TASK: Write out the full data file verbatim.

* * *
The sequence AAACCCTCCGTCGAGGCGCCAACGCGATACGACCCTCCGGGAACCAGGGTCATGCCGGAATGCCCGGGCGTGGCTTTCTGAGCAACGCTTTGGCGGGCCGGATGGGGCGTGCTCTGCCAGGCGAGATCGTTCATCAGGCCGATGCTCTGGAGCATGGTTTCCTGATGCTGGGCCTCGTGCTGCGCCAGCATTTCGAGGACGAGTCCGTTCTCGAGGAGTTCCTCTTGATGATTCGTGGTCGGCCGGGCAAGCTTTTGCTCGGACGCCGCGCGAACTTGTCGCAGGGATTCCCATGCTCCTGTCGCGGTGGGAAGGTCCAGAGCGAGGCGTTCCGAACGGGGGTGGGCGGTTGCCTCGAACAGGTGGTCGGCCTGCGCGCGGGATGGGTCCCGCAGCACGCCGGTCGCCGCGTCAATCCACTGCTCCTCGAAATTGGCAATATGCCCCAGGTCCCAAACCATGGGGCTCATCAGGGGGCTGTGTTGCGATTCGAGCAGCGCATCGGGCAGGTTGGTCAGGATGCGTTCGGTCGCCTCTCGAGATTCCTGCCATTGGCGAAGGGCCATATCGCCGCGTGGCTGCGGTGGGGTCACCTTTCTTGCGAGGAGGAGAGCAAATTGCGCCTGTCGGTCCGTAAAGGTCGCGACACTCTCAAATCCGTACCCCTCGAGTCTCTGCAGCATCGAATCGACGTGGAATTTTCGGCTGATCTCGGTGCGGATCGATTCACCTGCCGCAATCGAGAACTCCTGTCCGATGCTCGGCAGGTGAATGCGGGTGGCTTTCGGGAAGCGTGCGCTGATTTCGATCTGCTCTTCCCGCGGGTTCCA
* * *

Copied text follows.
The sequence AAACCCTCCGTCGAGGCGCCAACGCGATACGACCCTCCGGGAACCAGGGTCATGCCGGAATGCCCGGGCGTGGCTTTCTGAGCAACGCTTTGGCGGGCCGGATGGGGCGTGCTCTGCCAGGCGAGATCGTTCATCAGGCCGATGCTCTGGAGCATGGTTTCCTGATGCTGGGCCTCGTGCTGCGCCAGCATTTCGAGGACGAGTCCGTTCTCGAGGAGTTCCTCTTGATGATTCGTGGTCGGCCGGGCAAGCTTTTGCTCGGACGCCGCGCGAACTTGTCGCAGGGATTCCCATGCTCCTGTCGCGGTGGGAAGGTCCAGAGCGAGGCGTTCCGAACGGGGGTGGGCGGTTGCCTCGAACAGGTGGTCGGCCTGCGCGCGGGATGGGTCCCGCAGCACGCCGGTCGCCGCGTCAATCCACTGCTCCTCGAAATTGGCAATATGCCCCAGGTCCCAAACCATGGGGCTCATCAGGGGGCTGTGTTGCGATTCGAGCAGCGCATCGGGCAGGTTGGTCAGGATGCGTTCGGTCGCCTCTCGAGATTCCTGCCATTGGCGAAGGGCCATATCGCCGCGTGGCTGCGGTGGGGTCACCTTTCTTGCGAGGAGGAGAGCAAATTGCGCCTGTCGGTCCGTAAAGGTCGCGACACTCTCAAATCCGTACCCCTCGAGTCTCTGCAGCATCGAATCGACGTGGAATTTTCGGCTGATCTCGGTGCGGATCGATTCACCTGCCGCAATCGAGAACTCCTGTCCGATGCTCGGCAGGTGAATGCGGGTGGCTTTCGGGAAGCGTGCGCTGATTTCGATCTGCTCTTCCCGCGGGTTCCA